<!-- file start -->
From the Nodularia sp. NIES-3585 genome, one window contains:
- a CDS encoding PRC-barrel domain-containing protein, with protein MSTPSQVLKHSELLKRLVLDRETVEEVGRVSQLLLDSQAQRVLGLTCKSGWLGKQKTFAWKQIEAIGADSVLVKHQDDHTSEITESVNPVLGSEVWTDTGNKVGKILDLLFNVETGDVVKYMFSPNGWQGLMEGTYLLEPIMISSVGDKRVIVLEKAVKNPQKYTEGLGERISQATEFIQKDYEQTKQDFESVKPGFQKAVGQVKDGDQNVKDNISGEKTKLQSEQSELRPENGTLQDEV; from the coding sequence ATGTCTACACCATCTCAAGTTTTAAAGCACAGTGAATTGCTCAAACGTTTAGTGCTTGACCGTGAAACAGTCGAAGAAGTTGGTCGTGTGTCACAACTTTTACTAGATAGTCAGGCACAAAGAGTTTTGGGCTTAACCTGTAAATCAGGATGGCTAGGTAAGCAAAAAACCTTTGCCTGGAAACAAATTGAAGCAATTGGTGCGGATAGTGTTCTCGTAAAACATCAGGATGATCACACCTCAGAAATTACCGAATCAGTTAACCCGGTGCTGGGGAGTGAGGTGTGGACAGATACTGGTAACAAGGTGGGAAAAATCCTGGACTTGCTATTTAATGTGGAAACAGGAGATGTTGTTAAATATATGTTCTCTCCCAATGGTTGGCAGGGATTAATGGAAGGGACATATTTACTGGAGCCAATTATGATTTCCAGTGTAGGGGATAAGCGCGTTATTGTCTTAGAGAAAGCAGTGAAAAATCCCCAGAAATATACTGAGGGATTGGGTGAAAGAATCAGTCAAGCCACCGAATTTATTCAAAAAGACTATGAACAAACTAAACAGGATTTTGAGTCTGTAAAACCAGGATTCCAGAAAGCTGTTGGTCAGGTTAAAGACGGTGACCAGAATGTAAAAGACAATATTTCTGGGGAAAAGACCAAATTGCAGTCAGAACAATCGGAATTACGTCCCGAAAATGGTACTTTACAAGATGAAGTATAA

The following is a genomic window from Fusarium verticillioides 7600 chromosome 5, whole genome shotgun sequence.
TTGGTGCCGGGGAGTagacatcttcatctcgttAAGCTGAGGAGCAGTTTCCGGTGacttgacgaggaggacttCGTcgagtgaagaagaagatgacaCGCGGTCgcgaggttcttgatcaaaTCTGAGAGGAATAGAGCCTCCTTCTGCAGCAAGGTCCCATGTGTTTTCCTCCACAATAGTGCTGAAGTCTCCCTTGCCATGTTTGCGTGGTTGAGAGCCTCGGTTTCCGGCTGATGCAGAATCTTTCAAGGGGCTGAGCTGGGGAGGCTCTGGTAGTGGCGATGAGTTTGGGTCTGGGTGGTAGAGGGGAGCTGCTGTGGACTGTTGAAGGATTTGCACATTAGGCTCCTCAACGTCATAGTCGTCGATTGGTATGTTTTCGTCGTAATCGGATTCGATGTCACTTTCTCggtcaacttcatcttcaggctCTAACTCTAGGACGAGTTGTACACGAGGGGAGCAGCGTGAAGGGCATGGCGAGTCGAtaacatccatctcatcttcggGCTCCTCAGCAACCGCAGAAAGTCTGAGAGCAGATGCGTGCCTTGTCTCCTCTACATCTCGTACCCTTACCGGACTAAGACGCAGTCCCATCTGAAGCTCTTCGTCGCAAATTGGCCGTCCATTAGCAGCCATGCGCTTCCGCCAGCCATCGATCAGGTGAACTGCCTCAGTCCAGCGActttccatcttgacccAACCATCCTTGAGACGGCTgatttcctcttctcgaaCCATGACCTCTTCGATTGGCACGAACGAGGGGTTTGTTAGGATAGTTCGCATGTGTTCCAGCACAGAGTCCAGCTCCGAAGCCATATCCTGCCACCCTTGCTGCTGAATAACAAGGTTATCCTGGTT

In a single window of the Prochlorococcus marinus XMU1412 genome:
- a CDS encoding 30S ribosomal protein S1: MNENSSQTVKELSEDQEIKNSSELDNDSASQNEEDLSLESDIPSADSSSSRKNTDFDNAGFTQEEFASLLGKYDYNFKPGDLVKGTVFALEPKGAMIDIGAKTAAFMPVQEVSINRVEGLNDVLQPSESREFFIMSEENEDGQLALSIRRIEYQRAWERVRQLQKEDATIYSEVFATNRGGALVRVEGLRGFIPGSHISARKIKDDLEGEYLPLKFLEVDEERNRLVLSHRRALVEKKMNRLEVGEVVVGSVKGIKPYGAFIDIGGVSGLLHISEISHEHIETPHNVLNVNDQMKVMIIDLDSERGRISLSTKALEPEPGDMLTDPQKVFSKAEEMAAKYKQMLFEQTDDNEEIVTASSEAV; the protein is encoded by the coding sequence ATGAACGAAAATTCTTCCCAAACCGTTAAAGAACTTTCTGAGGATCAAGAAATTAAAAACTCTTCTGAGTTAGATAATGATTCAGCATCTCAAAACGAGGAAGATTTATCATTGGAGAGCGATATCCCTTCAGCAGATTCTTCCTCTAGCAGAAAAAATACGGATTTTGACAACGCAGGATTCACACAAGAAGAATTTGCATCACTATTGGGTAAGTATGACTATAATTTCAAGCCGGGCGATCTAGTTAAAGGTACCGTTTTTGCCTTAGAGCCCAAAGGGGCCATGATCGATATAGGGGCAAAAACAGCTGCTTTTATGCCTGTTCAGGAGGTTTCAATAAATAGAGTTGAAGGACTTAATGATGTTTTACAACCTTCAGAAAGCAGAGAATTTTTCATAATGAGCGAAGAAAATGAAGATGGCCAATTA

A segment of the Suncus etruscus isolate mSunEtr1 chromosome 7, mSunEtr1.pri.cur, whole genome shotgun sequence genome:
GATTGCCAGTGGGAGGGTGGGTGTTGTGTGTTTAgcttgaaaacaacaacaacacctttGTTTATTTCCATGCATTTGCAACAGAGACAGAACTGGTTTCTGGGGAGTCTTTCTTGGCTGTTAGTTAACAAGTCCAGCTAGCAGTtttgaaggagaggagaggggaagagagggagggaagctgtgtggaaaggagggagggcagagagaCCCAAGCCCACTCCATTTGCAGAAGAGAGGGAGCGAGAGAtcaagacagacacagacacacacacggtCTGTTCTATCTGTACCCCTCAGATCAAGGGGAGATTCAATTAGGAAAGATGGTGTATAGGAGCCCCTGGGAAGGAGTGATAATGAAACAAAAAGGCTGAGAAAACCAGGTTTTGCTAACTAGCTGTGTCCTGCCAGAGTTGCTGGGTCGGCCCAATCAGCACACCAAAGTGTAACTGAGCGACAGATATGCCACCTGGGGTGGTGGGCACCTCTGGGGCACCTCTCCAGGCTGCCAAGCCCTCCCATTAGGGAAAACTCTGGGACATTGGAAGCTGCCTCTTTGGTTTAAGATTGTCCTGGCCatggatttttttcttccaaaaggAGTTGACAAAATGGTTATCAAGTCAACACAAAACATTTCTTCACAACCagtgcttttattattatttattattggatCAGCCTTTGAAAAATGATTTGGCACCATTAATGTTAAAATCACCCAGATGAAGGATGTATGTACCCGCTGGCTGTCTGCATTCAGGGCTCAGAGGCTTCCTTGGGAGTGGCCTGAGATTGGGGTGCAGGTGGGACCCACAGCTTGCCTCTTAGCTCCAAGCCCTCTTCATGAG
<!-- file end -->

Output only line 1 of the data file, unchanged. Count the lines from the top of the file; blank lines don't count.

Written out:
From the Nodularia sp. NIES-3585 genome, one window contains: